The Center for Lunar Science and Exploration (CLSE), a joint effort between the Lunar and Planetary Institute (operated by the Universities Space Research Association for NASA) and NASA’s Johnson Space Center, awarded the top honor to a team of high school students from Upper Darby High School, in Drexel Hill, Pennsylvania, in the national research competition for the Exploration of the Moon and Asteroids by Secondary Students (ExMASS) program.
Selected by a panel of planetary scientists, the team’s project results determined the thickness of lava flows (basalt) that filled a large impact basin on the lunar surface beneath the Apollo 11 landing site.
“Upper Darby High School’s success in the ExMASS program accentuates the ability of high school students to conduct scientific research when given the opportunity,” says Andy Shaner, Education Lead for the CLSE. “No matter the outcome of their research, participation in this program builds students’ confidence in pursuing a STEM career.”
Forty-three students from 10 high schools across the country participated in the ExMASS program managed by the CLSE, a member of the NASA Solar System Exploration Research Virtual Institute (SSERVI).
Student teams, paired with a scientist advisor, embarked on authentic, data-rich, scientific research experiences of the Moon and asteroids that cover the breadth of NASA SSERVI science and exploration goals, and CLSE research priorities.
The Upper Darby High School students will present their research project “Basalt Thickness of Mare Tranquillitatis Using Two Methods” at the NASA Exploration Science Forum to be held at NASA’s Ames Research Center in July this year. The winning team includes Chris DeMott, Galen Farmer, Daniel Gordon, Isabel Hunt, Kenneth Lin, Thomas Nguyen, Zach Thornton, Vince Tran, and Most Yeasmin and their teachers, Roseann Burns and Joshua Taffel. The team’s advisor was Dr. Amanda Nahm, German Aerospace Center (Deutsches Zentrum für Luft- und Raumfahrt e.V, or DLR).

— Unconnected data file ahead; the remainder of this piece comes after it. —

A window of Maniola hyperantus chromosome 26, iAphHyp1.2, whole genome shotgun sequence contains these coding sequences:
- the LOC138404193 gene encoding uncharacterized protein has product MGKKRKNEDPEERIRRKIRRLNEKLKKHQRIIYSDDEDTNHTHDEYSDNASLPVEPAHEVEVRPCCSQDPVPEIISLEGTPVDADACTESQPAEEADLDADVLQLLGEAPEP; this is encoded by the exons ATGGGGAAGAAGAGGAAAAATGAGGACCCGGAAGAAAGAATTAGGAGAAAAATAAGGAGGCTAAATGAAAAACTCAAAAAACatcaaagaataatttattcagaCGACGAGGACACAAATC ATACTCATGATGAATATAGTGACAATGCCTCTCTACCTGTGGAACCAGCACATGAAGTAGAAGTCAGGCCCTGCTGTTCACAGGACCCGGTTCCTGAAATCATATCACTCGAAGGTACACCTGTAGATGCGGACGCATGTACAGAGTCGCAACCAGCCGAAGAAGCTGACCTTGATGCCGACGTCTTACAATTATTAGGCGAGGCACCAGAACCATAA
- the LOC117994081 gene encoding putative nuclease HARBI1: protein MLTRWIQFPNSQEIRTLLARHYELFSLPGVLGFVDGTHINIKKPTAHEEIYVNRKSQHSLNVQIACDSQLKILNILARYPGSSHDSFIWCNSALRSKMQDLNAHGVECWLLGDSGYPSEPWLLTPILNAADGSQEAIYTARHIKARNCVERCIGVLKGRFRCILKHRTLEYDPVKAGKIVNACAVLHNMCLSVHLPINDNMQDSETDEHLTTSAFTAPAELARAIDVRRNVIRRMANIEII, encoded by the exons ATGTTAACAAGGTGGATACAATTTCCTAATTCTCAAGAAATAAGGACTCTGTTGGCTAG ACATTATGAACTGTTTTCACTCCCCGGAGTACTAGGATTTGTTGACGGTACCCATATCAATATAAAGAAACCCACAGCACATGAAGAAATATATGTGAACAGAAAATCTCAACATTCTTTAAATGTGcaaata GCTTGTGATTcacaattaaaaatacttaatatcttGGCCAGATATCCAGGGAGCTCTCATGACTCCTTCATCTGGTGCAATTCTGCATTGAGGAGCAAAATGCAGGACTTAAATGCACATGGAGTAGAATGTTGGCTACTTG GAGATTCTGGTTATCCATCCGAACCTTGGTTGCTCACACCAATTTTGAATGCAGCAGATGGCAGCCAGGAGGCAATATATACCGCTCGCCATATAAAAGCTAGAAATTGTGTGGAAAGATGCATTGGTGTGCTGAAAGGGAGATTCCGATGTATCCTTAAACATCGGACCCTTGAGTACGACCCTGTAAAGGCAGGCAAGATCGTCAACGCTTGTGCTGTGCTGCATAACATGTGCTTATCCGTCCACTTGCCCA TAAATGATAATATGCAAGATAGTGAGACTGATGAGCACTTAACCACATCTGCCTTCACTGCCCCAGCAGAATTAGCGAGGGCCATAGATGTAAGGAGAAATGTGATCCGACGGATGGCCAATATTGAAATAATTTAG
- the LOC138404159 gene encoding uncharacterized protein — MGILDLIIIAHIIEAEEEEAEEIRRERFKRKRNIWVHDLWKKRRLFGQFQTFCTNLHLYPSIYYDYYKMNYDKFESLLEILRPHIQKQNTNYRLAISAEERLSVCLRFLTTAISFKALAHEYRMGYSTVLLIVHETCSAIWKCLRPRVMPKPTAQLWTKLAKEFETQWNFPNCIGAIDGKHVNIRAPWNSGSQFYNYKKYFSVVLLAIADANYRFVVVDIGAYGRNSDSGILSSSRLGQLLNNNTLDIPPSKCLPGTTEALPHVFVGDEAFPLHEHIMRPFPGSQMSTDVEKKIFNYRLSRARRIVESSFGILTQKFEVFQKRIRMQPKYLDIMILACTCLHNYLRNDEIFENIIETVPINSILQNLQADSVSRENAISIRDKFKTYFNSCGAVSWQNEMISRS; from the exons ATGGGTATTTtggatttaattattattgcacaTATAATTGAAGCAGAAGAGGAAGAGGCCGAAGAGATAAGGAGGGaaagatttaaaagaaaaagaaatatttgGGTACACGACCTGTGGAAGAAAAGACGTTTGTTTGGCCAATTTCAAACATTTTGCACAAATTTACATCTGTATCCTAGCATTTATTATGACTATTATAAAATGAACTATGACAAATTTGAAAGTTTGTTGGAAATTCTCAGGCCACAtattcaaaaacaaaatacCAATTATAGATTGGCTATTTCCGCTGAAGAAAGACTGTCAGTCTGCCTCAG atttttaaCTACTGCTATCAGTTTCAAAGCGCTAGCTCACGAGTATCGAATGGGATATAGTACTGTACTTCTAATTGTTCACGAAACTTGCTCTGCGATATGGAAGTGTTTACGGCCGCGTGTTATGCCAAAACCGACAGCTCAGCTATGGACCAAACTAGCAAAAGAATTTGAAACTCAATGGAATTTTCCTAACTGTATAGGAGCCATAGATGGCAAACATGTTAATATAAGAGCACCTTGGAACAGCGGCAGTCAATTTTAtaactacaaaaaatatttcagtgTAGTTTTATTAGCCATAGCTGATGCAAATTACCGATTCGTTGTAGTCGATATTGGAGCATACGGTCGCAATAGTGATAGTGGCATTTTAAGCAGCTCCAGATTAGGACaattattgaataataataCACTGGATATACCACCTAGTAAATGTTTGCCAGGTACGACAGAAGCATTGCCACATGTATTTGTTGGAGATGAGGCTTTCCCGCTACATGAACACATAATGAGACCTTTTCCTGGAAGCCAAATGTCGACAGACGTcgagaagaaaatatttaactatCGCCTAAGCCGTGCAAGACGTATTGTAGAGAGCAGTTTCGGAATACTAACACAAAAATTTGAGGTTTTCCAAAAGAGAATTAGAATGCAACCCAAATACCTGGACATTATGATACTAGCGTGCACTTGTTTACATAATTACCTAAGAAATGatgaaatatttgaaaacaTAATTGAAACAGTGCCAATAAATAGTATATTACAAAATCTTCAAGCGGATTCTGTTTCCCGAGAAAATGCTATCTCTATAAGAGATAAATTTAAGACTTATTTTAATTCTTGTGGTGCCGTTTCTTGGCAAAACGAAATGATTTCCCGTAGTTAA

ExMASS builds on its predecessor, the highly successful CLSE High School Lunar Research Projects program, which ran from 2009 to 2013 and involved approximately 240 students throughout the United States.
Universities Space Research Association is an independent, nonprofit research corporation where the combined efforts of in-house talent and university-based expertise merge to advance space science and technology. USRA works across disciplines including biomedicine, planetary science, astrophysics, and engineering and integrates those competencies into applications ranging from fundamental research to facility management and operations. USRA engages the creativity and authoritative expertise of the research community to develop and deliver sophisticated, forward-looking solutions to Federal agencies and other government sponsors.
The Lunar and Planetary Institute (LPI), a division of the Universities Space Research Association, was established during the Apollo missions to foster international collaboration and to serve as a repository for information gathered during the early years of the space program. Today, LPI is an intellectual leader in lunar and planetary science. The Institute serves as a scientific forum attracting world-class visiting scientists, postdoctoral fellows, students, and resident experts; supports and serves the research community through newsletters, meetings, and other activities; collects and disseminates planetary data while facilitating the community’s access to NASA science; and engages and excites, and educates the public about space science and invests in the development of future generations of explorers. The research carried out at LPI supports NASA’s efforts to explore the solar system.
Posted by: Soderman/SSERVI Staff
Source: SSERVI Team/LPI/USRA